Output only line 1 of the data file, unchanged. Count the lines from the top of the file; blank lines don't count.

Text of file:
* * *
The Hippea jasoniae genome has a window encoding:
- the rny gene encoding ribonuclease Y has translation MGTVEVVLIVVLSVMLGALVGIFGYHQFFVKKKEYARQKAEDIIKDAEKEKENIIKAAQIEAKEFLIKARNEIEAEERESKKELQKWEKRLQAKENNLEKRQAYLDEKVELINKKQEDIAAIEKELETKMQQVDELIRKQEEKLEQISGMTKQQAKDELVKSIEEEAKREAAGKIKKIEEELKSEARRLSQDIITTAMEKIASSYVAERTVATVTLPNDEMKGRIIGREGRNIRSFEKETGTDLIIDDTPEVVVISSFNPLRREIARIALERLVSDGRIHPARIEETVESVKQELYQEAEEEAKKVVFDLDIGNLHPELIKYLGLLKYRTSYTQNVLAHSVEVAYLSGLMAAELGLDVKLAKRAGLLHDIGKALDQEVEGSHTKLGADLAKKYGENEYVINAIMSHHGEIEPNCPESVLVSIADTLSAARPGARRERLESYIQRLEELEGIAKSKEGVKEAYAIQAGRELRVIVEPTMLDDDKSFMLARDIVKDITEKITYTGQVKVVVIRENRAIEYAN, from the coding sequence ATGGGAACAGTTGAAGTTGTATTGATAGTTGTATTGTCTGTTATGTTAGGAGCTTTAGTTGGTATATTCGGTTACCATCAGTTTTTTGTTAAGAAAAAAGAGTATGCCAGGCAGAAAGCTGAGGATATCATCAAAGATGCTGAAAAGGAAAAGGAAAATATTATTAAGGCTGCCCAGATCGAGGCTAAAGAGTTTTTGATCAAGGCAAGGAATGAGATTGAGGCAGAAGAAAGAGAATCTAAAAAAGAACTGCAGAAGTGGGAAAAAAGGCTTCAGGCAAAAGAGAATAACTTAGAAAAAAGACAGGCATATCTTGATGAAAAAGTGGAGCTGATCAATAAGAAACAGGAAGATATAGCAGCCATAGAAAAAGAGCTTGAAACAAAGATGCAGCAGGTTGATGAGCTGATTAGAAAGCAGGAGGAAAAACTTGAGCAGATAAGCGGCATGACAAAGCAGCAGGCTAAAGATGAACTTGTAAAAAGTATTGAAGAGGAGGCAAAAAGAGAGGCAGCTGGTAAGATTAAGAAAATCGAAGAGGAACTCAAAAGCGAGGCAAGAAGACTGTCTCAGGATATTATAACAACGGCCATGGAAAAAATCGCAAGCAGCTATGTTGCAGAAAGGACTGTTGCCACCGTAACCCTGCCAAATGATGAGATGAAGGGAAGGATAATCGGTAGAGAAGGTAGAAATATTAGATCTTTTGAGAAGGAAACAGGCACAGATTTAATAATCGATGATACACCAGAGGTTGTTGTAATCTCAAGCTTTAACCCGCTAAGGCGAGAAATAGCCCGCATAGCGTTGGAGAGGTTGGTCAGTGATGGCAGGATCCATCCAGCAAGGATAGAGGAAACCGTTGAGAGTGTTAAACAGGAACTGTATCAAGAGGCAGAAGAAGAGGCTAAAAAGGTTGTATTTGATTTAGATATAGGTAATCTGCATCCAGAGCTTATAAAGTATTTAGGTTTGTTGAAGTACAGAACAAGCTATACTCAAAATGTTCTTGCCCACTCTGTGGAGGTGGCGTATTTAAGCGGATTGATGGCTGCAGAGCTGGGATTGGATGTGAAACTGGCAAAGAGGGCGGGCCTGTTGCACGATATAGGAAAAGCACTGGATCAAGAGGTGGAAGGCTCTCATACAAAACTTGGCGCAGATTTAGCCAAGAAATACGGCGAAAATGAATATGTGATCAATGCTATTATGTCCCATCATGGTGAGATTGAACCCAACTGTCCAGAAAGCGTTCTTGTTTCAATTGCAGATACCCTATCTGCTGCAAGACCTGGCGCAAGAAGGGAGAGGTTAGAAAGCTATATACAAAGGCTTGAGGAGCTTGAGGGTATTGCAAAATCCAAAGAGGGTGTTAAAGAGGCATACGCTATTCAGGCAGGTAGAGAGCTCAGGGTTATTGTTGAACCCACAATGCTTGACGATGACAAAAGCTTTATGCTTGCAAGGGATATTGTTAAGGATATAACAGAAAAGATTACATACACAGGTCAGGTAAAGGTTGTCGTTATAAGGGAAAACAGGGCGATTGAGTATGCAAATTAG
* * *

The Hippea jasoniae genome has a window encoding: